Video: main heat exchanger lands at LNG Canada site

Construction on the Shell-led LNG Canada export project in Kitimat continues to progress despite disruptions caused by the Covid-19 pandemic.

Three towering pieces of equipment critical to the gas liquefaction process have recently arrived at the site in Kitimat, as part of the project’s “going vertical” stage, LNG Canada said in a update.

LNG Canada crews spent the week of June 7th carefully offloading a 345-tonne main cryogenic heat exchanger and two precooler units, which weigh 308 tonnes and 284 tonnes respectively, it said.

The equipment arrived on board a cargo ship that docked at the LNG Canada project’s new material offloading facility (MOF) in Kitimat Harbour.

Moreover, crews then placed the equipment on large, self-propelled modular transporters, which would slowly move the pieces along the project site’s new three-kilometre-long haul road to the main construction area, LNG Canada said.

The largest of the three new pieces of equipment, the heat exchanger is approximately 50 metres in length. Once installed vertically, it will be among the most visible components at the LNG Canada facility.

In addition, this is the first of two units Linde built for the LNG Canada project while the second heat exchanger should arrive later this year, along with two more precoolers, LNG Canada said.

“Significant milestone”

“Taking delivery of our first main cryogenic heat exchanger and precoolers is another significant milestone for the LNG Canada project, and represents a number of firsts for us,” said LNG Canada CEO Peter Zebedee.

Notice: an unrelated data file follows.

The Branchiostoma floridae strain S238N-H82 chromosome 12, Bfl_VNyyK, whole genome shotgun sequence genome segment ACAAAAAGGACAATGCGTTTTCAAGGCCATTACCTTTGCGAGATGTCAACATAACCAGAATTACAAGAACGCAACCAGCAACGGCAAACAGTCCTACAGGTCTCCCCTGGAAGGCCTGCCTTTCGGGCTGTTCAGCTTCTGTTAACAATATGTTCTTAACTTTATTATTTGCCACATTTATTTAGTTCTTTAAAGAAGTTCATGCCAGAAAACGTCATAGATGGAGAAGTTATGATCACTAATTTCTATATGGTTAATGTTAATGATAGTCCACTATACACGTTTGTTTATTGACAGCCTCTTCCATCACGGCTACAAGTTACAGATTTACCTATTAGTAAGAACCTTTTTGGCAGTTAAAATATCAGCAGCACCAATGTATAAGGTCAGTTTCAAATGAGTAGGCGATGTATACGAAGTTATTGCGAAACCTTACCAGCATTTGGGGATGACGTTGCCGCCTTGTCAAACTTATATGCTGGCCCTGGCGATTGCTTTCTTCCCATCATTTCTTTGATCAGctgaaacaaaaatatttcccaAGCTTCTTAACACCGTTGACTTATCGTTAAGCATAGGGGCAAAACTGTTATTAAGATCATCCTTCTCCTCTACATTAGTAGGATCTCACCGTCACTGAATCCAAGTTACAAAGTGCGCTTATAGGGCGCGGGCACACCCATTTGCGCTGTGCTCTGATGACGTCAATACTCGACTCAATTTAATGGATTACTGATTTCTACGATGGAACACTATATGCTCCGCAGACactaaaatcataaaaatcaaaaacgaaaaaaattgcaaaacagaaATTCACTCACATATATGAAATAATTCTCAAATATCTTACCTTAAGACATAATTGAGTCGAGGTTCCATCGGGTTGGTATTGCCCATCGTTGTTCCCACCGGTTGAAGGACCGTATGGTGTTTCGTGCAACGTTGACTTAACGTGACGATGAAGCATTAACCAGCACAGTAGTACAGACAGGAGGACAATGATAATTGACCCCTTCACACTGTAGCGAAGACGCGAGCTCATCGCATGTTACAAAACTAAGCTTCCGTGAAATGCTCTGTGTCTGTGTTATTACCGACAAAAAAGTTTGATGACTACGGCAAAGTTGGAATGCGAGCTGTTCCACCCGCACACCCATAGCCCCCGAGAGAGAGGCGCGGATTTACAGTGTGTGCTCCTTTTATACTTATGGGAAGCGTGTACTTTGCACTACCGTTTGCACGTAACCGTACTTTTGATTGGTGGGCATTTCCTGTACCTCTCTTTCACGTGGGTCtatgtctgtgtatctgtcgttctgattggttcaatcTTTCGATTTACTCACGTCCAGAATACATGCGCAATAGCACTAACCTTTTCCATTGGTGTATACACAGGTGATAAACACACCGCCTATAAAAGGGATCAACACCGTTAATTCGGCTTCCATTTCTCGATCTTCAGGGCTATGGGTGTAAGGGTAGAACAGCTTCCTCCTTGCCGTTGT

“It’s our first opportunity to receive critical infrastructure at our new material offloading facility, and our first heavy equipment transport along our new haul road to our main construction site,” Zebedee said.

To remind, Shell’s CEO Ben van Beurden said earlier this year that LNG Canada was slightly behind with construction works due to disruptions caused by the Covid-19 pandemic.

The CEO did not provide any additional information regarding the delays, but LNG Canada said last year these would not affect the first LNG shipment expected in the middle of the decade.

Besides Shell, LNG Canada partners include Malaysia’s Petronas, PetroChina, Japan’s Mitsubishi Corporation and South Korea’s Kogas.

The giant project, worth more than $30 billion, includes the construction of 14 million tonnes per annum (mtpa) export capacity from the first two trains, with the potential to expand to four trains in the future.

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